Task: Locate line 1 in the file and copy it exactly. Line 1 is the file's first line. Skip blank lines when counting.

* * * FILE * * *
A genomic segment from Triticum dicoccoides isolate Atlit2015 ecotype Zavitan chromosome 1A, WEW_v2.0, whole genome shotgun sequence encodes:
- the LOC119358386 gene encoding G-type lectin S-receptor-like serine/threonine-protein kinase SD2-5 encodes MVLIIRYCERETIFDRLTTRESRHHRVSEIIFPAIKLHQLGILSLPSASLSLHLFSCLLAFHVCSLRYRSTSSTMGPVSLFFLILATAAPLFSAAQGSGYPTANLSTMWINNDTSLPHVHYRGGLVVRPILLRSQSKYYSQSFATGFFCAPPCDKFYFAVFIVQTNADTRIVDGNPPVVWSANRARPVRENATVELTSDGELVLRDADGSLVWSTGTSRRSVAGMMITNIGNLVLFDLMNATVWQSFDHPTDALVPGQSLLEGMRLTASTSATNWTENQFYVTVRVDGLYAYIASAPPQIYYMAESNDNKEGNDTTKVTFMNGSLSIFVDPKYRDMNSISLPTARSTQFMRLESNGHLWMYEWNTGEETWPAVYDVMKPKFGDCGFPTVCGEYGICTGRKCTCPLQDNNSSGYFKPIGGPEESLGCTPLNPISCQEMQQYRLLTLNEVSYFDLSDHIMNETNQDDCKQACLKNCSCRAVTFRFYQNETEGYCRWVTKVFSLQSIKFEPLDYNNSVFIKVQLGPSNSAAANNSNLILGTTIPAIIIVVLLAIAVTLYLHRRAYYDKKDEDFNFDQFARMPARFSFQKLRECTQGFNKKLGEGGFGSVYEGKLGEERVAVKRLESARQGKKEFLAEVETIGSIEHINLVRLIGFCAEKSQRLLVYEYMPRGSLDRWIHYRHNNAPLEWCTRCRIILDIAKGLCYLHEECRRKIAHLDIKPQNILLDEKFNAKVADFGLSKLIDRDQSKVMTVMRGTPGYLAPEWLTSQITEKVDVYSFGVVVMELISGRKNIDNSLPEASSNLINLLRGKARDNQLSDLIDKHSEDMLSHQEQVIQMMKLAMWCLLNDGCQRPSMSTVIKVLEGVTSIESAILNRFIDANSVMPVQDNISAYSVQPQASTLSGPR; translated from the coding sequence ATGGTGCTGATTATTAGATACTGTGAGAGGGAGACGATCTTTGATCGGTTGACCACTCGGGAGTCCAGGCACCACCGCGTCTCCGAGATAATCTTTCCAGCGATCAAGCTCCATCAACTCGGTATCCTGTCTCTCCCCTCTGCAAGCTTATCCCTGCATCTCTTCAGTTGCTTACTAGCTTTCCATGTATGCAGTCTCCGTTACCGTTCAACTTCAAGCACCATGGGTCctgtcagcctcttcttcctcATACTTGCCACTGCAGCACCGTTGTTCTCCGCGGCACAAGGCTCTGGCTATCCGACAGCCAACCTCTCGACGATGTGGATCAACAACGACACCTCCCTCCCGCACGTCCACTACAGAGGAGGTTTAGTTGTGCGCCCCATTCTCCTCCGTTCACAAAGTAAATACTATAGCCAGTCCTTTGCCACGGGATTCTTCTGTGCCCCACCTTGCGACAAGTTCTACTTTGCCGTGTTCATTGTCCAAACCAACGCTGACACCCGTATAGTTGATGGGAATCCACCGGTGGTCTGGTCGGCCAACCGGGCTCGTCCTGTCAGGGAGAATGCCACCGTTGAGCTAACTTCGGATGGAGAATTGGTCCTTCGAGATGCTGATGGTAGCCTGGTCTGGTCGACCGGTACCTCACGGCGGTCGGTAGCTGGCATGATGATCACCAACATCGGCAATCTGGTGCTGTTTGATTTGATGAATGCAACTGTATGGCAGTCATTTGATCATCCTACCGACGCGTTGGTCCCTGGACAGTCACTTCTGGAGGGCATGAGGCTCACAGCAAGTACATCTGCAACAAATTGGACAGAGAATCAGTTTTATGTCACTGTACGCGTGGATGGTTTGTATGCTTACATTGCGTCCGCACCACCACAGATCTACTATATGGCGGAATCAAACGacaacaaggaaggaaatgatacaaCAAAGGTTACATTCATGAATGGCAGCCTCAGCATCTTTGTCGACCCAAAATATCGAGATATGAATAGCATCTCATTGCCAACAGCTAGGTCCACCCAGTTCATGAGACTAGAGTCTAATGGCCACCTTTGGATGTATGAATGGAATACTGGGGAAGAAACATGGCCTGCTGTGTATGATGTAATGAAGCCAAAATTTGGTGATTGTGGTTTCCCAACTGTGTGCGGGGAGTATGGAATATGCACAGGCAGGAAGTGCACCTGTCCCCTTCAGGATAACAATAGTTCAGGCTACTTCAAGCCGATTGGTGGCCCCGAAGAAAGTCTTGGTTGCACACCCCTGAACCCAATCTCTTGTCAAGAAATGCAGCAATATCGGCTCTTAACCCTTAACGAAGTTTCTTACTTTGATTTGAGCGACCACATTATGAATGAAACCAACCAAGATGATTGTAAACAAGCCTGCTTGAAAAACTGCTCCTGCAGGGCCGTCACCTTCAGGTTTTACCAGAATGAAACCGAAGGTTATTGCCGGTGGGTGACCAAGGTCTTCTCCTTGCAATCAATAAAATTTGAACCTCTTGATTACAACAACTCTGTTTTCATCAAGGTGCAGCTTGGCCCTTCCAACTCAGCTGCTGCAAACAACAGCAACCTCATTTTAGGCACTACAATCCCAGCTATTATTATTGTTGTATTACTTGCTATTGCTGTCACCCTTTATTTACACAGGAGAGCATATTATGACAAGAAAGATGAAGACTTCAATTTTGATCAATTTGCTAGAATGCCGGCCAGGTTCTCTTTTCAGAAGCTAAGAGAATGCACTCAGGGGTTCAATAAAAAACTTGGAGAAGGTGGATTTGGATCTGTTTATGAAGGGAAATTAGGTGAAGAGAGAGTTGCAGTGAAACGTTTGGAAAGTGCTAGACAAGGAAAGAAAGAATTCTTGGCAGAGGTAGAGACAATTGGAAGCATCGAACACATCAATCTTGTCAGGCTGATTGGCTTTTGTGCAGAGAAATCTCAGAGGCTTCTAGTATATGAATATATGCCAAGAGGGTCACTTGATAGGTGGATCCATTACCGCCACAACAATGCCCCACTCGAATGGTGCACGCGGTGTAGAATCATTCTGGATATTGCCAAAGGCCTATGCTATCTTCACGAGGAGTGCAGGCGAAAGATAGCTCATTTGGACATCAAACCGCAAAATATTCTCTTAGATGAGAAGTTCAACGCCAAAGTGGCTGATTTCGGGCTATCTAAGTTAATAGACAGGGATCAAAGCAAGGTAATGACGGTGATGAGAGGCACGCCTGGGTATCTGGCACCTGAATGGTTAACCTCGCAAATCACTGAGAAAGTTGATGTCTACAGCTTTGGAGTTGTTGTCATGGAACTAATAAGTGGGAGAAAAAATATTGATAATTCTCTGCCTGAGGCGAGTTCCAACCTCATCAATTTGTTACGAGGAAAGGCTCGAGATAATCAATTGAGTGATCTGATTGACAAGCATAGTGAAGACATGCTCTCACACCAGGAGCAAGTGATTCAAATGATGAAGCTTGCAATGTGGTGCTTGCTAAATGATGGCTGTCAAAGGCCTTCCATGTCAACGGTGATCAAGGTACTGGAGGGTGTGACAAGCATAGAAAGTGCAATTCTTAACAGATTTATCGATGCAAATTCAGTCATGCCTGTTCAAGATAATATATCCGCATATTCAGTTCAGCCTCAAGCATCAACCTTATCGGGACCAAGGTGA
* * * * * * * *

A genomic segment from Triticum dicoccoides isolate Atlit2015 ecotype Zavitan chromosome 1A, WEW_v2.0, whole genome shotgun sequence encodes: